Sharing on social media makes us overconfident in our knowledge, study finds: Sharing articles on social media, even when we haven’t read them, can lead us to believe we are experts on a topic

Sharing news articles with friends and followers on social media can prompt people to think they know more about the articles’ topics than they actually do, according to a new study from researchers at The University of Texas at Austin.

Social media sharers believe that they are knowledgeable about the content they share, even if they have not read it or have only glanced at a headline. Sharing can create this rise in confidence because by putting information online, sharers publicly commit to an expert identity. Doing so shapes their sense of self, helping them to feel just as knowledgeable as their post makes them seem.

This is especially true when sharing with close friends, according to a new paper from Susan M. Broniarczyk, professor of marketing, and Adrian Ward, assistant professor of marketing, at UT’s McCombs School of Business.

The research is online in advance in the Journal of Consumer Psychology. The findings are relevant in a world in which it’s simple to share content online without reading it. Recent data from the Reuters Institute for the Study of Journalism show only 51% of consumers who “read” an online news story actually read the whole article, while 26% read part, and 22% looked at just the headline or a few lines.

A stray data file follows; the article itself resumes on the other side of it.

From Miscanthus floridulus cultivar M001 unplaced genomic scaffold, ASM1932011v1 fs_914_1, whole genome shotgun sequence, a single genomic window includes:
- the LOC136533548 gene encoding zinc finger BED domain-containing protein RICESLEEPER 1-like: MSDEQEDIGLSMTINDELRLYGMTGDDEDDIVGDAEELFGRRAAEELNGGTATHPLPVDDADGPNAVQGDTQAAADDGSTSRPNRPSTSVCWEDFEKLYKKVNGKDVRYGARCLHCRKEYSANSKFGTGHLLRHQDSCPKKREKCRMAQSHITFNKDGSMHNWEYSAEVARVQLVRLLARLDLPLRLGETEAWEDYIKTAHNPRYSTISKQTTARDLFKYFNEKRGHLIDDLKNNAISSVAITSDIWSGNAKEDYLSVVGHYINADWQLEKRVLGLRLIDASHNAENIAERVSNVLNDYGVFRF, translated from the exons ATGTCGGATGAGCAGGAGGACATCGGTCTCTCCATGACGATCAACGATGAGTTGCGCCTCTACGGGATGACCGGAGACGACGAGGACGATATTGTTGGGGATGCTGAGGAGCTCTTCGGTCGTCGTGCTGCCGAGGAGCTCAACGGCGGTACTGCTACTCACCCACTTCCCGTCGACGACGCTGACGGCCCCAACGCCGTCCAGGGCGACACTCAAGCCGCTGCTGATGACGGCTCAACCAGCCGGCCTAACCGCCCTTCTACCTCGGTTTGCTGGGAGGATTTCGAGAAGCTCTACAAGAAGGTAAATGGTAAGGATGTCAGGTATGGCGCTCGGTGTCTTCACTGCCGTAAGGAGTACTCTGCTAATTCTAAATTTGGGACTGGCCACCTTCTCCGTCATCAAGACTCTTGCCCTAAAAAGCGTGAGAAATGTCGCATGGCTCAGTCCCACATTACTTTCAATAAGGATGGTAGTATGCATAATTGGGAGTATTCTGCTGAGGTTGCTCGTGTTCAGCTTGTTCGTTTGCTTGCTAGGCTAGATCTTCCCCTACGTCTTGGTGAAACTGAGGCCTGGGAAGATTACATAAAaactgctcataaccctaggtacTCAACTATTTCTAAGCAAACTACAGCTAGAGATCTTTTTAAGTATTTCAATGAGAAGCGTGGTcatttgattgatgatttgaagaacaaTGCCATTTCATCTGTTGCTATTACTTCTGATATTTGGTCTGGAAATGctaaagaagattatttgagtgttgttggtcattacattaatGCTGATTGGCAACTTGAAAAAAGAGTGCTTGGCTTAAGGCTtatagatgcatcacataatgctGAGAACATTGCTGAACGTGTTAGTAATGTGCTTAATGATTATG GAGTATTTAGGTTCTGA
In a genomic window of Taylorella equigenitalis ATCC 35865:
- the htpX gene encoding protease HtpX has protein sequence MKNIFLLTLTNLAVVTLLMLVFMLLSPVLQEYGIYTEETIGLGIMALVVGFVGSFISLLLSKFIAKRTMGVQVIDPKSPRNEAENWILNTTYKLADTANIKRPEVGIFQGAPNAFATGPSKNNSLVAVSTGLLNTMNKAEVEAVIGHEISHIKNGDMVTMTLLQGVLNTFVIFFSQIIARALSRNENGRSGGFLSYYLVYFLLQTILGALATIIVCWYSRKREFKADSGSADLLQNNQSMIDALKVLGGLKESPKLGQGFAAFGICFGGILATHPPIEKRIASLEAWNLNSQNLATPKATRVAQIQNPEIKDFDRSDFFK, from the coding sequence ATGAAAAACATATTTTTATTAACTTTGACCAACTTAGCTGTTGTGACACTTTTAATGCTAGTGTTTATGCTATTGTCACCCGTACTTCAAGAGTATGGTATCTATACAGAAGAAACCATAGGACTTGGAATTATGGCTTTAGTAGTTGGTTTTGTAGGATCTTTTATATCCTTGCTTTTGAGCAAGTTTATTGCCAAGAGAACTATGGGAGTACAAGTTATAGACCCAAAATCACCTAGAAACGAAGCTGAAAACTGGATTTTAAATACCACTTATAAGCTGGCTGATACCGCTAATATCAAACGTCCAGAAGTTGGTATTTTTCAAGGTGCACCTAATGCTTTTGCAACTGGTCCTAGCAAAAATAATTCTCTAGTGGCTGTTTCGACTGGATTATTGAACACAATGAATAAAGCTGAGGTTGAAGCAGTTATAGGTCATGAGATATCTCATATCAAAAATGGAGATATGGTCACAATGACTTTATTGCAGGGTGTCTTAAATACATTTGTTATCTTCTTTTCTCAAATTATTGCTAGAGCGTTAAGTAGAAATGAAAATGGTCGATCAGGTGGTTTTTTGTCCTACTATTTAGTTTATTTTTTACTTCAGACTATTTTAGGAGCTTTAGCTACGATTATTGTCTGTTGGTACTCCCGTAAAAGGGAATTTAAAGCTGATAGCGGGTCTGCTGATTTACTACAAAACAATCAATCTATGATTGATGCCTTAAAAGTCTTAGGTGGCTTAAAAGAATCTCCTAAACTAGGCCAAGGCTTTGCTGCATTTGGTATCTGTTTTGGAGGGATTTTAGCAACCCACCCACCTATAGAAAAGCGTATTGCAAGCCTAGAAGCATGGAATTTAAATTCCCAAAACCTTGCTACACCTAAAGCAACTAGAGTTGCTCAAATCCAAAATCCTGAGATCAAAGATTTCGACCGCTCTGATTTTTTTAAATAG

Broniarczyk, Ward and Frank Zheng, a McCombs marketing doctoral alum, conducted several studies that support their theory. In an initial one, the researchers presented 98 undergraduate students with a set of online news articles and told them they were free to read, share, or do both as they saw fit. Headlines included “Why Does Theatre Popcorn Cost So Much” and “Red Meats Linked to Cancer.”

Next, they measured participants’ subjective and objective knowledge for each article — what the students thought they knew, and what they actually knew. Reading articles led to increases in both objective and subjective knowledge. Sharing articles also predicted increases in subjective knowledge — even when students had not read what they chose to share, and thus lacked objective knowledge about the articles’ content.

Source: Read Full Article